Mitochondria contain their own translation system complete with a mitochondria-specific ribosome (mitoribosome) and translation factors that function like their cytosolic counterparts. Intramitochondrial translation of mtDNA-encoded proteins is essential for the biogenesis of four of the five multiprotein complexes that form the ATP-producing oxidative phosphorylation system (OXPHOS). Inhibition of mitochondrial translation results in isolated or multiple OXPHOS deficiencies and mitochondrial disease.

FARS2 (OMIM# 611592) encodes the mitochondrial phenylalanyl-tRNA synthetase (mtPheRS), which charges mt-tRNAPhe with phenylalanine for translation. MtPheRS contains four major domains: an N-terminal domain, a catalytic domain, a linker region (residues 290–322) and an anticodon-binding domain (ABD). Their complex interactions and conformational changes enable mtPheRS to function as a monomer during aminoacylation [1, 2]. To date, 32 FARS2 variants have been linked to two major clinical presentations: (a) early-onset epileptic mitochondrial encephalopathy in about two-thirds of the cases [3,4,5,6,7,8,9,10,11,12]; and (b) spastic paraplegia [13,14,15]. While the former group has a typically poorer prognosis, the latter is associated with less severe disease and prolonged survival. MRI studies of patients with early-onset disease often reveal global brain atrophy, cerebellar and basal ganglia abnormalities. In the second group, spastic paraplegia is associated with weakness of the lower extremities, spasticity and difficulties with walking. Intellectual disability/developmental delay may be observed in both groups. Here, we report the identification of 4 novel missense or frameshift variants in the FARS2 gene in three unrelated patients (Pts) presenting with spastic tetraparesis, developmental delay and myoclonic epilepsy in two cases.

Subjects and methods

Informed consent was obtained for all patients in accordance with the Declaration of Helsinki protocols and approved by local institutional review boards in Paris.

Detailed clinical presentations of the patients are shown in Table 1. Briefly, all three patients (Pts 1, 2 and 3) were born to non-consanguineous parents (Fig. 1a) and presented with disease within the first weeks of life. They all had developmental delay and axial hypotonia. Pts 1 and 2 developed spastic quadriplegia. Pts 2 and 3 developed pharmaco-resistant epileptic seizures, mainly myoclonic and associated with a marked photosensitivity in Pt 2; brain MRI showed variably severe ventriculomegaly (Pts 1, 2 and 3) and brain-stem and basal ganglia involvement (Pts 2 and 3) (Fig. 1b).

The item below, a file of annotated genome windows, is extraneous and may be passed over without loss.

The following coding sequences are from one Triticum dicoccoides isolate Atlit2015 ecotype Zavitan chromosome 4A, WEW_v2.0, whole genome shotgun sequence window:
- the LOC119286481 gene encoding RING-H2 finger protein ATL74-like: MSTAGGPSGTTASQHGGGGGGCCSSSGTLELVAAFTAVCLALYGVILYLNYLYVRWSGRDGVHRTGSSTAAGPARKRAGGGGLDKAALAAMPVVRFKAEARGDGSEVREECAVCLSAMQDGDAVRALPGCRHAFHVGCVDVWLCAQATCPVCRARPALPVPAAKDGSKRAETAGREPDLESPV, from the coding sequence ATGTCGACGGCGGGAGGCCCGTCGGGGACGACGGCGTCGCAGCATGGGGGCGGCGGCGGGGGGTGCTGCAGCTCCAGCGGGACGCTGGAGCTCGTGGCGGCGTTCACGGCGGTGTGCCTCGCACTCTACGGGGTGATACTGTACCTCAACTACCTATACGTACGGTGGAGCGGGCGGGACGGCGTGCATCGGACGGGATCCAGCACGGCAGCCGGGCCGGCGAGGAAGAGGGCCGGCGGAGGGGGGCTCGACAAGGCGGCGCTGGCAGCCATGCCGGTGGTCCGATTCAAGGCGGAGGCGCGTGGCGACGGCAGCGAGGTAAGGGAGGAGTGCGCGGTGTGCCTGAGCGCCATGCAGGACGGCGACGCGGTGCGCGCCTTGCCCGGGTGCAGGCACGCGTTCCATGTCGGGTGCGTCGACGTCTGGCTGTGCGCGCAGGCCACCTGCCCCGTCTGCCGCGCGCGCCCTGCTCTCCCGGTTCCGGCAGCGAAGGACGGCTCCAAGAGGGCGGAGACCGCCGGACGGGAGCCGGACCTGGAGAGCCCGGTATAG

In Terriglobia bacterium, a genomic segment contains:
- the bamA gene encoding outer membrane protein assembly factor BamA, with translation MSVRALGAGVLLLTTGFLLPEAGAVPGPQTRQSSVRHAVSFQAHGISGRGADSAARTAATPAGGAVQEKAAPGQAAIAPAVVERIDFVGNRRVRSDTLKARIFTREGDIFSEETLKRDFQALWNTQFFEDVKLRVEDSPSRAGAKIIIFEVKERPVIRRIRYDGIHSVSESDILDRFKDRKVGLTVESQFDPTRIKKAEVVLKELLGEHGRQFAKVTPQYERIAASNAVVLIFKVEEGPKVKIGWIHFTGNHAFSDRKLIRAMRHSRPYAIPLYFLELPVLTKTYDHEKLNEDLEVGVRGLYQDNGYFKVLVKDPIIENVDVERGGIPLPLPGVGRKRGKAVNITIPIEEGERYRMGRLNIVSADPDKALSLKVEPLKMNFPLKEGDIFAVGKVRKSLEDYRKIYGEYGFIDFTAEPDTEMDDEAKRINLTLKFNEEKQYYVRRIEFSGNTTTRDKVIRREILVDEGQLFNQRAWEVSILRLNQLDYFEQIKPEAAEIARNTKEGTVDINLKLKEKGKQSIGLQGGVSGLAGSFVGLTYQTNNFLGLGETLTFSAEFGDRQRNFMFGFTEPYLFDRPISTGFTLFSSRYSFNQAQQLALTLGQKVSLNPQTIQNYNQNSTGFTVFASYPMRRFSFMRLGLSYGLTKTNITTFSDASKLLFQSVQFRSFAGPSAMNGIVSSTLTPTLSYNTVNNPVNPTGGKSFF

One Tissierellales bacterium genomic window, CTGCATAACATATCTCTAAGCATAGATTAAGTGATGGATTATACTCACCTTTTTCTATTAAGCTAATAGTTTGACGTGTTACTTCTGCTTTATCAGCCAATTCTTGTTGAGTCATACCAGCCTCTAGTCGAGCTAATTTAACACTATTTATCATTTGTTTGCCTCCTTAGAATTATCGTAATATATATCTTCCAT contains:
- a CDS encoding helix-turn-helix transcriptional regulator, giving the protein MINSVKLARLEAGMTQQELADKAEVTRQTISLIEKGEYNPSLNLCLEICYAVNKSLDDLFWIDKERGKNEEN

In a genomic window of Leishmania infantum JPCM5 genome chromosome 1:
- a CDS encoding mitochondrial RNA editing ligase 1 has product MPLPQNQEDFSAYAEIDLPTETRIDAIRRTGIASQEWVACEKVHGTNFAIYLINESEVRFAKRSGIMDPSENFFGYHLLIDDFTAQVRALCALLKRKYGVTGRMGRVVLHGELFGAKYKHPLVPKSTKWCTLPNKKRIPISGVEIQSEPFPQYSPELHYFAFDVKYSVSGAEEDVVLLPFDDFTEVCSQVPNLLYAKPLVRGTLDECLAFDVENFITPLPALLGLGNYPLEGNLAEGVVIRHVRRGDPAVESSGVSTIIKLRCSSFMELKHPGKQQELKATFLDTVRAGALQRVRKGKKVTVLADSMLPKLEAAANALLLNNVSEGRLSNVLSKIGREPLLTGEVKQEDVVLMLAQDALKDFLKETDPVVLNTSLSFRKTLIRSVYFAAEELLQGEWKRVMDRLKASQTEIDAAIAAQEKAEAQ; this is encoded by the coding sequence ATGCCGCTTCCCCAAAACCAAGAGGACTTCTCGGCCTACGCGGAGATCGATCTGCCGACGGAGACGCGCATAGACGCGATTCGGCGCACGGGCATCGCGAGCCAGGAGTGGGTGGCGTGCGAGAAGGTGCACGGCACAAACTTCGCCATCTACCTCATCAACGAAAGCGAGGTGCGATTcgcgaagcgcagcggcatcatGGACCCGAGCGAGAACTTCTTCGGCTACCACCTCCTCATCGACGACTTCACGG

Table 1 Clinical characterization of Pts1, 2 and 3.
Fig. 1: Family pedigrees, neuroimaging findings in patients carrying FARS2 variants and evolutionary conservation of the amino acids affected by these variants.
figure 1

a Segregation of the newly identified FARS2 variants into the pedigrees of the three reported families. b Axial T2-weighted images showing mild ventriculomegaly, no enlargement of the subarachnoid spaces in Pt 1; marked ventriculomegaly, enlargement of the subarachnoid spaces due to white matter loss, especially in the sylvian fissures, abnormal T2 hyperintensities in the lentiform nuclei and dorsal brainstem in Pt 2; moderate ventriculomegaly and enlargement of the subarachnoid spaces in Pt 3. c Linear map of the mtPheRS protein indicating its domain organization and position of the identified variants. Previously reported variants are shown above the mtPheRS map whereas variants reported here are below. FARS2 variants found in patients with hereditary spastic paraplegia are indicated with filed square. Evolutionary conservation of the amino acids affected by the newly described missense variants is shown in a multisequence alignment of mtPheRS proteins from different species.

Causative variants were identified using a next generation sequencing panel targeting 382 genes involved in mitochondrial diseases (Pts1 and 3) or whole exome sequencing (Pt 2). The variants were assessed in silico and confirmed by Sanger sequencing as in [16]. Segregation analysis confirmed the presence of the variants in the parents.